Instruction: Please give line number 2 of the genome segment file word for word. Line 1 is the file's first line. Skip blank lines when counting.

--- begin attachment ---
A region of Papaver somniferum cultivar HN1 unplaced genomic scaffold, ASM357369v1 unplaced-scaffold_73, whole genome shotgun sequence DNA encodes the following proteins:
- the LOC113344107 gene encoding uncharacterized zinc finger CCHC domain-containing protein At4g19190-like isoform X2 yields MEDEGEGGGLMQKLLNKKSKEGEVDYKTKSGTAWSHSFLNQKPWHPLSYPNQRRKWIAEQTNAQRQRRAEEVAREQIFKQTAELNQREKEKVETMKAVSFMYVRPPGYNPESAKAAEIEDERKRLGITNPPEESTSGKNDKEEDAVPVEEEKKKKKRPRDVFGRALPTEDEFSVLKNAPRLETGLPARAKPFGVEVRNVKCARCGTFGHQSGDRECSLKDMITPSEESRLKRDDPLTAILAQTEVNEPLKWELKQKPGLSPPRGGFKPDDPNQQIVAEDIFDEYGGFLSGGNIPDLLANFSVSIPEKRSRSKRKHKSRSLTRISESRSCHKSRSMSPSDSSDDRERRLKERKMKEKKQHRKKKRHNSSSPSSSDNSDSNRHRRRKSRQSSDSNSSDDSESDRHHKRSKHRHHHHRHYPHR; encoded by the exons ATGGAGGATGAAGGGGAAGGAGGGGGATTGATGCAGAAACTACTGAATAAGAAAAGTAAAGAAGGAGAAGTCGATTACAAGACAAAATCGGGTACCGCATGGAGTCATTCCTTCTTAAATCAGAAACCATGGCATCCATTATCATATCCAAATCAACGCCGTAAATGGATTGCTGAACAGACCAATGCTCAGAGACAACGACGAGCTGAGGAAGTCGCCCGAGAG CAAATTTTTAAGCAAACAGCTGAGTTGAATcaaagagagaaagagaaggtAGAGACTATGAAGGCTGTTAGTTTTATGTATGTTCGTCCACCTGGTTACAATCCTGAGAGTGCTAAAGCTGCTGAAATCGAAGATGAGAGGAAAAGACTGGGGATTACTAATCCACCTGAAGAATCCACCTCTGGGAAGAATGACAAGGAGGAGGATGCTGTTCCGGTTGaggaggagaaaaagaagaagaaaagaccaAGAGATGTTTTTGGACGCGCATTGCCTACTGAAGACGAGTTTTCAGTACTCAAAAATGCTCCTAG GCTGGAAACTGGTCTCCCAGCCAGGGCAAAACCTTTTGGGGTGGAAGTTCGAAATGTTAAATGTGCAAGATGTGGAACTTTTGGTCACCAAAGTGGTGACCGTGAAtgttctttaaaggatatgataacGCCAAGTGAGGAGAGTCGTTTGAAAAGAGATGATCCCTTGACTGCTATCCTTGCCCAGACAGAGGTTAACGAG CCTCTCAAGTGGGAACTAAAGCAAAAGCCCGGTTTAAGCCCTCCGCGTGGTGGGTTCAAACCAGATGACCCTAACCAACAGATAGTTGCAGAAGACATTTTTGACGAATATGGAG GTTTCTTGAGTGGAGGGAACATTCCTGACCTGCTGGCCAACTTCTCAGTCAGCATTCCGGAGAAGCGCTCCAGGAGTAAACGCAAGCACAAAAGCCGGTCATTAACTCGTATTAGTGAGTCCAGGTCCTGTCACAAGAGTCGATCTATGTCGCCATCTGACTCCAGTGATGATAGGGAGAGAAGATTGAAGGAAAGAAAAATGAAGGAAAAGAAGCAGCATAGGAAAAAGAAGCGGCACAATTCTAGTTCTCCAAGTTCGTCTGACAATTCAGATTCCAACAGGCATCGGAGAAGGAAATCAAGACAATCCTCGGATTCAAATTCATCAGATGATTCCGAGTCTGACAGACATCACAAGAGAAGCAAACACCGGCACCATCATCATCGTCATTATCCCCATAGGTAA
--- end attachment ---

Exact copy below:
- the LOC113344107 gene encoding uncharacterized zinc finger CCHC domain-containing protein At4g19190-like isoform X2 yields MEDEGEGGGLMQKLLNKKSKEGEVDYKTKSGTAWSHSFLNQKPWHPLSYPNQRRKWIAEQTNAQRQRRAEEVAREQIFKQTAELNQREKEKVETMKAVSFMYVRPPGYNPESAKAAEIEDERKRLGITNPPEESTSGKNDKEEDAVPVEEEKKKKKRPRDVFGRALPTEDEFSVLKNAPRLETGLPARAKPFGVEVRNVKCARCGTFGHQSGDRECSLKDMITPSEESRLKRDDPLTAILAQTEVNEPLKWELKQKPGLSPPRGGFKPDDPNQQIVAEDIFDEYGGFLSGGNIPDLLANFSVSIPEKRSRSKRKHKSRSLTRISESRSCHKSRSMSPSDSSDDRERRLKERKMKEKKQHRKKKRHNSSSPSSSDNSDSNRHRRRKSRQSSDSNSSDDSESDRHHKRSKHRHHHHRHYPHR; encoded by the exons ATGGAGGATGAAGGGGAAGGAGGGGGATTGATGCAGAAACTACTGAATAAGAAAAGTAAAGAAGGAGAAGTCGATTACAAGACAAAATCGGGTACCGCATGGAGTCATTCCTTCTTAAATCAGAAACCATGGCATCCATTATCATATCCAAATCAACGCCGTAAATGGATTGCTGAACAGACCAATGCTCAGAGACAACGACGAGCTGAGGAAGTCGCCCGAGAG CAAATTTTTAAGCAAACAGCTGAGTTGAATcaaagagagaaagagaaggtAGAGACTATGAAGGCTGTTAGTTTTATGTATGTTCGTCCACCTGGTTACAATCCTGAGAGTGCTAAAGCTGCTGAAATCGAAGATGAGAGGAAAAGACTGGGGATTACTAATCCACCTGAAGAATCCACCTCTGGGAAGAATGACAAGGAGGAGGATGCTGTTCCGGTTGaggaggagaaaaagaagaagaaaagaccaAGAGATGTTTTTGGACGCGCATTGCCTACTGAAGACGAGTTTTCAGTACTCAAAAATGCTCCTAG GCTGGAAACTGGTCTCCCAGCCAGGGCAAAACCTTTTGGGGTGGAAGTTCGAAATGTTAAATGTGCAAGATGTGGAACTTTTGGTCACCAAAGTGGTGACCGTGAAtgttctttaaaggatatgataacGCCAAGTGAGGAGAGTCGTTTGAAAAGAGATGATCCCTTGACTGCTATCCTTGCCCAGACAGAGGTTAACGAG CCTCTCAAGTGGGAACTAAAGCAAAAGCCCGGTTTAAGCCCTCCGCGTGGTGGGTTCAAACCAGATGACCCTAACCAACAGATAGTTGCAGAAGACATTTTTGACGAATATGGAG GTTTCTTGAGTGGAGGGAACATTCCTGACCTGCTGGCCAACTTCTCAGTCAGCATTCCGGAGAAGCGCTCCAGGAGTAAACGCAAGCACAAAAGCCGGTCATTAACTCGTATTAGTGAGTCCAGGTCCTGTCACAAGAGTCGATCTATGTCGCCATCTGACTCCAGTGATGATAGGGAGAGAAGATTGAAGGAAAGAAAAATGAAGGAAAAGAAGCAGCATAGGAAAAAGAAGCGGCACAATTCTAGTTCTCCAAGTTCGTCTGACAATTCAGATTCCAACAGGCATCGGAGAAGGAAATCAAGACAATCCTCGGATTCAAATTCATCAGATGATTCCGAGTCTGACAGACATCACAAGAGAAGCAAACACCGGCACCATCATCATCGTCATTATCCCCATAGGTAA